A recent article in the Wall Street Journal about a "shocking" new slacker attitude among Japanese workers referred to such workers as the hodohodo-zoku 'so-so folks'. By itself, the word hodo (程) translates into 'degree, limit, distance, status, amount', and its reduplication, 程程, suggests 'moderation' or 'judiciousness'. Grammatically, hodohodo behaves like an ideophone, but then ideophones in Japanese generally behave like nouns. To make it into a verb, you have to add -suru 'do, be', to make it into an adverbial you add the postposition ni, and so on. But I suspect hodohodo fails one test for onomatopoeic ideophones in Japanese: the ability to occur before -to 'with', in the equivalent of English 'with a [plop-plop, fizz-fizz, etc.]'. I await correction from Matt of No-sword.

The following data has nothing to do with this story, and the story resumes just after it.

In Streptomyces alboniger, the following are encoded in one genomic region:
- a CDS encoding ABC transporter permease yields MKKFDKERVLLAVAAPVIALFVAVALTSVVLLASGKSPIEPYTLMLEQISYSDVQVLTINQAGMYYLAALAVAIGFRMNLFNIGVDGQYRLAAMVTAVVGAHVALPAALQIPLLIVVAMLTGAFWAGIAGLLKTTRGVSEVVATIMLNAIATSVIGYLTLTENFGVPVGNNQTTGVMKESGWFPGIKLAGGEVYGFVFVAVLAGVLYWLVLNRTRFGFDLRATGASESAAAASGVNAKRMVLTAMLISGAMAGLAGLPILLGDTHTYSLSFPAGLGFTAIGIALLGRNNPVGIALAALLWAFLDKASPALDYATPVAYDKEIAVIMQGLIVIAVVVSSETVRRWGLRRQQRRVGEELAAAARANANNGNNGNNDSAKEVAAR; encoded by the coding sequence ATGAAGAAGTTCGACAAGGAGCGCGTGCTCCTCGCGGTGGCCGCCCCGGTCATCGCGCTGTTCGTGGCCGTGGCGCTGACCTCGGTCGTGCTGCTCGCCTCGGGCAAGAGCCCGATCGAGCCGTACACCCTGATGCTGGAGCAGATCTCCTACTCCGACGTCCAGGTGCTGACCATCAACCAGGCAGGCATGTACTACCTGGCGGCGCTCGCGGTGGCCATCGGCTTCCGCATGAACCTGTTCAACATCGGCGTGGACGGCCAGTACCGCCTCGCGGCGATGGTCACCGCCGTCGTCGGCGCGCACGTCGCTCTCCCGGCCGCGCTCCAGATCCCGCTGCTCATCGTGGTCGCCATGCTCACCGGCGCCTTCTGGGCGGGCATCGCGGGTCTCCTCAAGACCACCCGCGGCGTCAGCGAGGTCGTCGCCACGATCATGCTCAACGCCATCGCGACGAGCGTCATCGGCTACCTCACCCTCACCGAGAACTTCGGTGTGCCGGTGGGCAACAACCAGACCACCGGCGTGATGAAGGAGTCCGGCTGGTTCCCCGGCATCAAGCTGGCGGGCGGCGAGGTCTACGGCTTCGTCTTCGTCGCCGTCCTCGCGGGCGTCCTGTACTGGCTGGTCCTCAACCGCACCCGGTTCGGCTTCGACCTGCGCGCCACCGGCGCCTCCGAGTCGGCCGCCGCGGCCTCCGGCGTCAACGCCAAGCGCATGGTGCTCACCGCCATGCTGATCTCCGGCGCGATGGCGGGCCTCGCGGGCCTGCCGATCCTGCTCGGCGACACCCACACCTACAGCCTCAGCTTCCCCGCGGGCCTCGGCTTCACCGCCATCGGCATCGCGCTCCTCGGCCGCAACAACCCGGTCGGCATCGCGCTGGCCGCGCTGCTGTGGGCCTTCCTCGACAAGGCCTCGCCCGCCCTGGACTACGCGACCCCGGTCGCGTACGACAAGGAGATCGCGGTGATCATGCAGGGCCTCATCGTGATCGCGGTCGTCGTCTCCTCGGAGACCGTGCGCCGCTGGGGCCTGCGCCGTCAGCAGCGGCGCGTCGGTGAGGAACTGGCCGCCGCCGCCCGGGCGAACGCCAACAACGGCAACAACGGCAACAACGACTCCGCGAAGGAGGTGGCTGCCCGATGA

Last weekend, I also had the opportunity to meet a scholar visiting from the Czech Republic, who repeatedly referred to her nation as Czechia—a most sensible formulation which I subsequently found to have had official sanction since 1993 (along with Česko, the Czech equivalent), but which seems to be very slow to spread among English speakers, who perhaps still feel guilty about agreeing to carve up Czechoslovakia in 1938 and want to compensate by resisting any attempt to shorten the fuller form of its current name. However, feeling no guilt on that score despite my English heritage, I henceforth resolve to refer to that glorious center of historic dissidence as Czechia, plain and simple. In fact, I've just added Czechia to my list of country categories for this blog. I had already added Bohemia before, but that does no justice to Moravia, which has, if anything, an even greater tradition of religious dissidence.
Finally, I see that the latest issue of Pacific Science (vol. 63, no. 1, 2009, but already online at BioOne) reports the discovery of a new species of a lizard genus indigenous to New Caledonia, a viviparous skink genus with the wonderfully appropriate name, Kanakysaurus.